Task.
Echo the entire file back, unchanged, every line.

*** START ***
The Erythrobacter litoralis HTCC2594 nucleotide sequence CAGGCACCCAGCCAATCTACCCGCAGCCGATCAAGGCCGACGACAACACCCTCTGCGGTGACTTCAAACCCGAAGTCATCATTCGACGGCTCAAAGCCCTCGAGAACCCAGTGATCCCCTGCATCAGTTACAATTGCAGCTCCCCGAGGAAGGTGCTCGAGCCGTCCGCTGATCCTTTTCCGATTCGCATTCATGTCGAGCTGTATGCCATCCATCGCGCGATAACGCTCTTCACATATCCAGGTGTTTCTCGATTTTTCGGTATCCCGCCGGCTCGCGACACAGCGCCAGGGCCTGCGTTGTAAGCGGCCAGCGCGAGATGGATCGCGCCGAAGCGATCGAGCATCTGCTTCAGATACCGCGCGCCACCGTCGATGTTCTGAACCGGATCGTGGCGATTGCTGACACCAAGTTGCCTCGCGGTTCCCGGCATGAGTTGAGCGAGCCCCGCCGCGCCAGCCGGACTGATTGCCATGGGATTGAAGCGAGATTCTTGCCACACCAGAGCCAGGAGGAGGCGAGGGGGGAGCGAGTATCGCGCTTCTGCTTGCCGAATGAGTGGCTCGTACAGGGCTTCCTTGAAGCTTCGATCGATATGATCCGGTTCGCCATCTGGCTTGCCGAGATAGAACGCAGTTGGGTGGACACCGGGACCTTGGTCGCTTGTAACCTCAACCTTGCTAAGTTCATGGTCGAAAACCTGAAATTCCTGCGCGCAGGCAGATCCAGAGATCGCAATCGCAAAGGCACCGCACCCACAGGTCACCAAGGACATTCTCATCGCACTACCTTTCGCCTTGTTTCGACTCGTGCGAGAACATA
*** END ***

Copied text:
The Erythrobacter litoralis HTCC2594 nucleotide sequence CAGGCACCCAGCCAATCTACCCGCAGCCGATCAAGGCCGACGACAACACCCTCTGCGGTGACTTCAAACCCGAAGTCATCATTCGACGGCTCAAAGCCCTCGAGAACCCAGTGATCCCCTGCATCAGTTACAATTGCAGCTCCCCGAGGAAGGTGCTCGAGCCGTCCGCTGATCCTTTTCCGATTCGCATTCATGTCGAGCTGTATGCCATCCATCGCGCGATAACGCTCTTCACATATCCAGGTGTTTCTCGATTTTTCGGTATCCCGCCGGCTCGCGACACAGCGCCAGGGCCTGCGTTGTAAGCGGCCAGCGCGAGATGGATCGCGCCGAAGCGATCGAGCATCTGCTTCAGATACCGCGCGCCACCGTCGATGTTCTGAACCGGATCGTGGCGATTGCTGACACCAAGTTGCCTCGCGGTTCCCGGCATGAGTTGAGCGAGCCCCGCCGCGCCAGCCGGACTGATTGCCATGGGATTGAAGCGAGATTCTTGCCACACCAGAGCCAGGAGGAGGCGAGGGGGGAGCGAGTATCGCGCTTCTGCTTGCCGAATGAGTGGCTCGTACAGGGCTTCCTTGAAGCTTCGATCGATATGATCCGGTTCGCCATCTGGCTTGCCGAGATAGAACGCAGTTGGGTGGACACCGGGACCTTGGTCGCTTGTAACCTCAACCTTGCTAAGTTCATGGTCGAAAACCTGAAATTCCTGCGCGCAGGCAGATCCAGAGATCGCAATCGCAAAGGCACCGCACCCACAGGTCACCAAGGACATTCTCATCGCACTACCTTTCGCCTTGTTTCGACTCGTGCGAGAACATA